A Creativity Secret I Learned While Writing My Best Book (Favorite Things Giveaway #2)
A few days ago, I tried the “Ask Me a Question” feature on my Instagram story. If you haven’t used it, the feature allows you to invite your followers to ask you anything. Then you can respond to whichever questions you select. One of the best questions I received was, “How do you get motivated to write daily?”
I responded wryly, “I check my bank account balance.”
My answer was cheeky but also true. I’ve always thought of writing more as a calling and a job than a high art form. While other writers engage in all kinds of creative exercises to awaken their muse, I get up and write even in the absence of inspiration because, well, that’s my job. I have to pay rent whether my muse shows up or not.
But when I began to write my fourth book a few years ago, I took a somewhat different approach. Rather than merely focus on producing content, I took seriously the space in which I produced that content.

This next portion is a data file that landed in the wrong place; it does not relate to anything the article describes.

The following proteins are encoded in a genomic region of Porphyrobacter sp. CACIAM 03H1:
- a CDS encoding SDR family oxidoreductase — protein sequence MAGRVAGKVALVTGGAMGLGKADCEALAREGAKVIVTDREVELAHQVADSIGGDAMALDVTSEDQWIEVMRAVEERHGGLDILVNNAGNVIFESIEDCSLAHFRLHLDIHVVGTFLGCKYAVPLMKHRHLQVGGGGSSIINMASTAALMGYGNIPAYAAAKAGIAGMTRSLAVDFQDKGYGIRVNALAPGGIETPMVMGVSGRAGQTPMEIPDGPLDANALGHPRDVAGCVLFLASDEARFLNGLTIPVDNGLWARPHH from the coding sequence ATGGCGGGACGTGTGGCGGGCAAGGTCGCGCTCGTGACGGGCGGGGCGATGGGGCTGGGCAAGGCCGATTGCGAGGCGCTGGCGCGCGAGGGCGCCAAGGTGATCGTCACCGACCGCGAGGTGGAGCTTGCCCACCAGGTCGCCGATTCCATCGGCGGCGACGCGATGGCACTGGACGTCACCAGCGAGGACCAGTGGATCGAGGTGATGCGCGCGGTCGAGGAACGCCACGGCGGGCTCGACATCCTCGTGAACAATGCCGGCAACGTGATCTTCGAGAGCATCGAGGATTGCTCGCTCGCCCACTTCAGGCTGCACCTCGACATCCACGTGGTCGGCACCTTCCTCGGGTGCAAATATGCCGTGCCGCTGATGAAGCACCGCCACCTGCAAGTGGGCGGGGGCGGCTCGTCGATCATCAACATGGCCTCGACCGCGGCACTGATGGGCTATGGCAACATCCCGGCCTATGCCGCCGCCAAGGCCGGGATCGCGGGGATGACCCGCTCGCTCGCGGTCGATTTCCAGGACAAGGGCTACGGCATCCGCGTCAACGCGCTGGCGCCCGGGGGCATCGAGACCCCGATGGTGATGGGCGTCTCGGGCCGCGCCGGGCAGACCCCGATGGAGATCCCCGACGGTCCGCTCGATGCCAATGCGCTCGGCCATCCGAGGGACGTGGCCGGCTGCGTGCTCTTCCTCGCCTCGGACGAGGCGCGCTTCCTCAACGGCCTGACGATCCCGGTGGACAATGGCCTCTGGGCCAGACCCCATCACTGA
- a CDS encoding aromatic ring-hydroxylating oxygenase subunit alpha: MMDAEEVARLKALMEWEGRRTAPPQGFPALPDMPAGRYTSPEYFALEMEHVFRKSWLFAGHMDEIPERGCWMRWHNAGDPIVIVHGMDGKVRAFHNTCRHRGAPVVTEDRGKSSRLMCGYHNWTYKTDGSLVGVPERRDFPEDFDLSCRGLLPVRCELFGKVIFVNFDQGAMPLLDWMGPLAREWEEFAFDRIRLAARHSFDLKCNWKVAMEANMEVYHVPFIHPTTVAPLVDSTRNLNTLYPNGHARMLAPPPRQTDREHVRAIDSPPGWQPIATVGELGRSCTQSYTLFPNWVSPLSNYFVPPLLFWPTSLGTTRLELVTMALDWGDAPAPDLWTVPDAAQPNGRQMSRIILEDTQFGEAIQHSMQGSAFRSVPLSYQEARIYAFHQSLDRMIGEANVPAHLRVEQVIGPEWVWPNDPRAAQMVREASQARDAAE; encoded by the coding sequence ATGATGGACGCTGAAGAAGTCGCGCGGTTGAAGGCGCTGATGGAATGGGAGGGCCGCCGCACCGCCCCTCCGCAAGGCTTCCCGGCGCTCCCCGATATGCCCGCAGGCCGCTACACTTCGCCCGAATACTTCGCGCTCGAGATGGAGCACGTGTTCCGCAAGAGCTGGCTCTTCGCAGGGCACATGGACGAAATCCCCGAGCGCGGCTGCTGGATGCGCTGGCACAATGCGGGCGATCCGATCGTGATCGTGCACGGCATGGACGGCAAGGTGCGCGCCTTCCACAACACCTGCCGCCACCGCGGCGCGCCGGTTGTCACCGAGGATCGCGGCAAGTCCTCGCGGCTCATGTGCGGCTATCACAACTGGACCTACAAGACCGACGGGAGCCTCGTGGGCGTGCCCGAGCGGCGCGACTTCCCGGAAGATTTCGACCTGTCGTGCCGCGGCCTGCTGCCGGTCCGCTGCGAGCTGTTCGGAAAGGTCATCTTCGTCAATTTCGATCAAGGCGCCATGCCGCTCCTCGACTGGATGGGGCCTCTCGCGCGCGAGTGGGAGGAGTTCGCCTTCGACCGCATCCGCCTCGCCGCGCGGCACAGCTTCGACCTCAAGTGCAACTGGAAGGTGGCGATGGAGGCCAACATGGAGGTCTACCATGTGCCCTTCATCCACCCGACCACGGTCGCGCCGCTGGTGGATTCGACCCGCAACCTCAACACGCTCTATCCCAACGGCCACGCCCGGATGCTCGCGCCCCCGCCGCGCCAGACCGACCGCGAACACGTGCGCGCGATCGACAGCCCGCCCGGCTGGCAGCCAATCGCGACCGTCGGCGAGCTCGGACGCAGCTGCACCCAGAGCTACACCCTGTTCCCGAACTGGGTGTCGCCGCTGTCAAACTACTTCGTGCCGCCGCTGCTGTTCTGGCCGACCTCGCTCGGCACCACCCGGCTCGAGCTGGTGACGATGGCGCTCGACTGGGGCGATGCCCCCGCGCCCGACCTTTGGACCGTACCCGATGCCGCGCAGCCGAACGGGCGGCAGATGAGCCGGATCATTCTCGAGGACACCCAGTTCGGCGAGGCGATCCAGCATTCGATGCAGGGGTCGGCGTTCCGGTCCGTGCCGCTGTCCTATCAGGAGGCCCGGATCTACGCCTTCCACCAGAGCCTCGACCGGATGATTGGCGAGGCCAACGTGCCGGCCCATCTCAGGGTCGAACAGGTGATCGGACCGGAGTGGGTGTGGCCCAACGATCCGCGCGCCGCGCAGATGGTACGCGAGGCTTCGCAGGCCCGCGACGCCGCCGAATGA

I focused not just on efficiency of the craft, but also the environment. The more I thought of writing this way, the more I saw it as a multi-sensory discipline.
When I considered my eyes, I discovered that certain levels of light were more generative for me than others.
When I considered my ears, I learned that chaotic noise produced chaotic thoughts. This helped me recognize that certain types of music greased the wheels of the creative process. (Hint: Music without lyrics.)
When I considered my nose, I realized that pleasant smells had a surprising way of rousing the inner-writer. A lingering stench from last night's meatloaf had a away of slowing me down, while a well-chosen candle sped up the process.
Over time, I noticed I had a favorite candle: Maison Louie Marie No. 4 Bois de Balincourt. It has rich notes that morph from sandalwood to nutmeg, cinnamon and vetiver. Whenever I sat to read, research, or write "Learning to Speak God from Scratch," I burned this candle first. Overtime, it became a Pavlovian trigger for creativity.
Assuming a multi-sensory approach helped me write my best book.
Today, I want to celebrate YOU—my readers—by giving away a select number of these lovely soy babies in hopes that it’s varied notes will tickle your nose and perhaps stir your spirit, too.
You can enter MULTIPLE times for FREE by simply clicking the form below.
WE'LL BE CONTACTING LAST WEEK'S WINNERS SOON: Mike Rosner, Sean Wood, Tara Cogdell, Benjamin Wesley, Justin Woulard